Chief strategist & owner of d.trio, creating emotionally relevant branding and marketing that drives engagement and sales.
Things have changed for everyone over the past 15 months. For my business, Covid was the second wave of major shifts that came over a two-year period. All this change left me reexamining many things, including our identity.
This is the story of why and how we — a branding and marketing agency — chose to reposition our brand and what you can learn from our approach.
In early 2019, my two business partners were talking retirement, leaving the fate of the company in my hands. As an overachiever who’s not quite ready to spend all my days on the golf course, it was a no-brainer. I was ready to take over.
We sailed through that first year. With the help of long-time clients, some new ones and my talented staff who picked up additional responsibilities, we entered 2020 with bright eyes and high hopes.
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You know what happened next.
For many of our clients, 2020 was a year of reevaluating marketing budgets and investments in technology. So, we all pivoted to the new normal.
By early 2021, we found ourselves looking in the mirror at a reflection that was a bit unrecognizable. Evaluating our own marketing efforts, we took the advice we offer others: start with brand positioning.
What Is Brand Positioning?
Positioning, to be clear, is one small piece that falls under the branding umbrella. It’s not as sexy as a logo, photography and fonts (yes, we find fonts sexy), but one could argue it’s more important.
Without positioning, you’re like a traveler without a road map. You’ve got big dreams to see the world, but without clear direction, you’ll eventually find yourself lost and wondering where you were going in the first place. So, write that positioning and let it serve as your road map to all the things you want to accomplish.
But where do you start?
This formula is a good place:
(Your company) is where (X audience) comes to find (Y service) in order to accomplish (Z goal).
Seems simple. But it takes some effort to fill in the blanks with something that is relevant to your audience, inspiring to your employees and meaningful to your business. A lot to pack into one sentence, but worth doing.
Whether you do it in-house or outsource, the process is the same. There are many questions that need to be asked and answered, conclusions to be drawn, and writing that needs to be drafted, tweaked, approved and presented.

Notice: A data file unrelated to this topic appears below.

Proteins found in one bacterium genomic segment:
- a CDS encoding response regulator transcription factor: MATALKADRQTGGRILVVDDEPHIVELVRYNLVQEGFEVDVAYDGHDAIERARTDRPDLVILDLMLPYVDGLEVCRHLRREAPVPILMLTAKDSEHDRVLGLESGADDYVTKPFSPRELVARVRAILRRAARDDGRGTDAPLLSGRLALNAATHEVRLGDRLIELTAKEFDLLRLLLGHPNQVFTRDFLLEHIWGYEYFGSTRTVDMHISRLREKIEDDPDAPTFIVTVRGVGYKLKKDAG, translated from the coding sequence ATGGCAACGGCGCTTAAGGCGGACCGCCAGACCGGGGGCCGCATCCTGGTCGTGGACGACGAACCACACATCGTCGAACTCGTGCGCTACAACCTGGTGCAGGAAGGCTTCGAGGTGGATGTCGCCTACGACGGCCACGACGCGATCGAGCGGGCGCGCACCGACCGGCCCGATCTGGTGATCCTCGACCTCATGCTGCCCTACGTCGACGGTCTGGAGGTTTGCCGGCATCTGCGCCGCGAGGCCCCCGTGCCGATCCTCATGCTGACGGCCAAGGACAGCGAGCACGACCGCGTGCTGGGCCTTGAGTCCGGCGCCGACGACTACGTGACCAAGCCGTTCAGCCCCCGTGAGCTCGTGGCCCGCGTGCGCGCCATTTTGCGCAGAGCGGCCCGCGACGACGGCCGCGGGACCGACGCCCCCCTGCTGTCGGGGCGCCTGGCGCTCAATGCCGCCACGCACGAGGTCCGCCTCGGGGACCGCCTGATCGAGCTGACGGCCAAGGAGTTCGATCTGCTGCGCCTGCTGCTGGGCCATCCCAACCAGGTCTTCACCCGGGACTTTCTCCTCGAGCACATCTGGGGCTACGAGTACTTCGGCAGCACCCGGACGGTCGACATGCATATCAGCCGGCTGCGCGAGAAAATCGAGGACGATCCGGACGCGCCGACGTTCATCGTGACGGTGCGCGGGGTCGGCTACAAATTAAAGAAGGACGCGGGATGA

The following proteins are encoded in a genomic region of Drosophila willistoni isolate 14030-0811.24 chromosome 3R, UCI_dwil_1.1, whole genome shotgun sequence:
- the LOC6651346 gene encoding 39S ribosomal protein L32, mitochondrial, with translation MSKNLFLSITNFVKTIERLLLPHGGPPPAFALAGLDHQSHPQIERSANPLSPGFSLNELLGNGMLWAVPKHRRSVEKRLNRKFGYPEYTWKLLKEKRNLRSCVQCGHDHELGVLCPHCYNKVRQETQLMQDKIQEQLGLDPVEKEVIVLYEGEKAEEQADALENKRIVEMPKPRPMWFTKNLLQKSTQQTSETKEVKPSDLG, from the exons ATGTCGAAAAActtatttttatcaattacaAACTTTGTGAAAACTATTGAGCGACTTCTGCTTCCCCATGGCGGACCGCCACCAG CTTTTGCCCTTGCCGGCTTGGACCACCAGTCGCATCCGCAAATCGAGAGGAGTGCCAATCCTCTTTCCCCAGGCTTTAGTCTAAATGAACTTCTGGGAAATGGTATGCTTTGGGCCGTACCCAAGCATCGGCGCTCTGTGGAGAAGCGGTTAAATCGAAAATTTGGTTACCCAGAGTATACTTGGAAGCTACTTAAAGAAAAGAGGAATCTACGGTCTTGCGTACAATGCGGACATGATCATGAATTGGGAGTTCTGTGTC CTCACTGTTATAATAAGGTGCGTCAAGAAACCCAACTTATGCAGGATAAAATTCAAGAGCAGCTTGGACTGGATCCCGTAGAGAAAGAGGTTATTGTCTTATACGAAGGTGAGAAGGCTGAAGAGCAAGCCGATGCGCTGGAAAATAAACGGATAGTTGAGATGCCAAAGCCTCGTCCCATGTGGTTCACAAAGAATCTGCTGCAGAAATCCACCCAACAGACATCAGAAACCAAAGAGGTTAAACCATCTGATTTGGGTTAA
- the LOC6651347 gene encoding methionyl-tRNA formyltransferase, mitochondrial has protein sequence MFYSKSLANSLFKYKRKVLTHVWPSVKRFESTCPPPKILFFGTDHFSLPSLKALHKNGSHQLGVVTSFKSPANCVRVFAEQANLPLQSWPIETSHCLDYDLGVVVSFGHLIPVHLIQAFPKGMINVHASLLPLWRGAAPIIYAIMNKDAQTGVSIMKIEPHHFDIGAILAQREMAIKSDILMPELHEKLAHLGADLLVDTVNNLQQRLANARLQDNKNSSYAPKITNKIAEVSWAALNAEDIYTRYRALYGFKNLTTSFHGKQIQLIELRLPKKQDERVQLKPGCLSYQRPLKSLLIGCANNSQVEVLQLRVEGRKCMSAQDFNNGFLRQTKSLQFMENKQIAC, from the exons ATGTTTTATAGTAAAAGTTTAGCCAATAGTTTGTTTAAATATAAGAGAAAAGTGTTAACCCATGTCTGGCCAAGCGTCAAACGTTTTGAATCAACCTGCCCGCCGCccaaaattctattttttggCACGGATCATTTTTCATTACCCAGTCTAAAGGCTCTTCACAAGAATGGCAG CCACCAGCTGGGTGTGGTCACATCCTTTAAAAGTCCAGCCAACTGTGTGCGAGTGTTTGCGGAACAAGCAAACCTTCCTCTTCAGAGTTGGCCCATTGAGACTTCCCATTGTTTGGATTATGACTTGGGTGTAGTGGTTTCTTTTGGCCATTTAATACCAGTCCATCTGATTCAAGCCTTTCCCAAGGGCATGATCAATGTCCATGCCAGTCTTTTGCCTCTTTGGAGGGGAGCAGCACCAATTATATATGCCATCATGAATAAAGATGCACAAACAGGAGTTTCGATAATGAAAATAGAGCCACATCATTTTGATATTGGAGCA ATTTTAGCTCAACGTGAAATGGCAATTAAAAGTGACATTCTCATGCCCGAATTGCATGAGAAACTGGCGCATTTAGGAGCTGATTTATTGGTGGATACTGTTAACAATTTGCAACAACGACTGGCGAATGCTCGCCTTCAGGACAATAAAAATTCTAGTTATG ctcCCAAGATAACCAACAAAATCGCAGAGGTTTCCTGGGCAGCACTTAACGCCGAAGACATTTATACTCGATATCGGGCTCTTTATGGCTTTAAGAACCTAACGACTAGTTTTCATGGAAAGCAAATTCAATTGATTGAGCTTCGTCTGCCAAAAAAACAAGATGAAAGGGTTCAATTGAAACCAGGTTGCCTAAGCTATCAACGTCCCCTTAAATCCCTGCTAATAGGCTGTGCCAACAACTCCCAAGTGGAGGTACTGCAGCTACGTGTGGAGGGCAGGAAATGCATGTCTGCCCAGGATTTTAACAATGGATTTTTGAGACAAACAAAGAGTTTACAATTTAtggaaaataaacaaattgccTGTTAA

Before putting anything on paper, start with an open mind. Expectations or pre-conceived notions of how your positioning will look in the end will only hamper your journey. Then, organize yourself. Create a workbook with an outline of your approach and use it to compile your data.
There are plenty of approaches devised by smart people on the internet that follow a relatively similar pattern. You can find one of those or download this template we created. Here are some thoughts on completing it:
1. Review the element map to understand the four quadrants you’ll need to define. They include: brand values and capabilities, customer needs and drivers, market opportunities and brand vision.
2. Ask questions of everyone in your organization to help you define quadrant elements. Don’t be too rigid in the way you present them. Remember, you’re in search of a differentiated positioning, not a recitation of what executives want to say about your business. Give people the freedom to answer in their own way (try an anonymous survey). The more information, the better.
3. Review and draw conclusions from these answers to complete your key attributes grid. Flexible thinking is key here. It’s tempting to define your business as “the best (insert product here) you can get.” If you are in a competitive space with similar companies, seek out the ways in which you are unique. If it’s not your actual product, maybe it’s the experience of working with you or the way you approach a problem or your point of view.
4. From the value attributes, complete the proof grid, which defines the value you bring to your customers and how you prove it.
5. Define your audience, market and competitive alternatives, keeping in mind that your market and audience may be different from the ones you defined in the past. Take a hard look at what you offer and who might really care about the value you bring. You might open up a whole new universe.
6. Place key elements into the positioning framework so you can see everything in one place, including your market category, competitive alternatives, key attributes, value + proof and customer segments.
7. Complete the element map and write your basic positioning statement. From there, all other marketing copy will come. Also, create sample copy to show how to apply the positioning to each audience you serve. Express your value to each of your stakeholders.
And you’re done.
Well, not quite.
You still need to get buy-in from your organization. This is not a step you want to skip. Those on the front lines are the face of your organization, and if they’re not on board, your positioning means nothing. But don’t worry. They helped create it, so they’ll likely nod their heads as you present your findings. If there’s disagreement, have those discussions and decide which elements should be adjusted before finalizing it.
Then, make it official. Roll it out. Make a big deal about it. Cater a lunch. Throw a party. Do whatever is in your wheelhouse. Your positioning is a foundational, actionable element of your brand. If done right, everyone will be behind it and proud to be a part of it, which can only make your business better. We know because it worked for us.
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Author: Megan Devine, Forbes Councils Member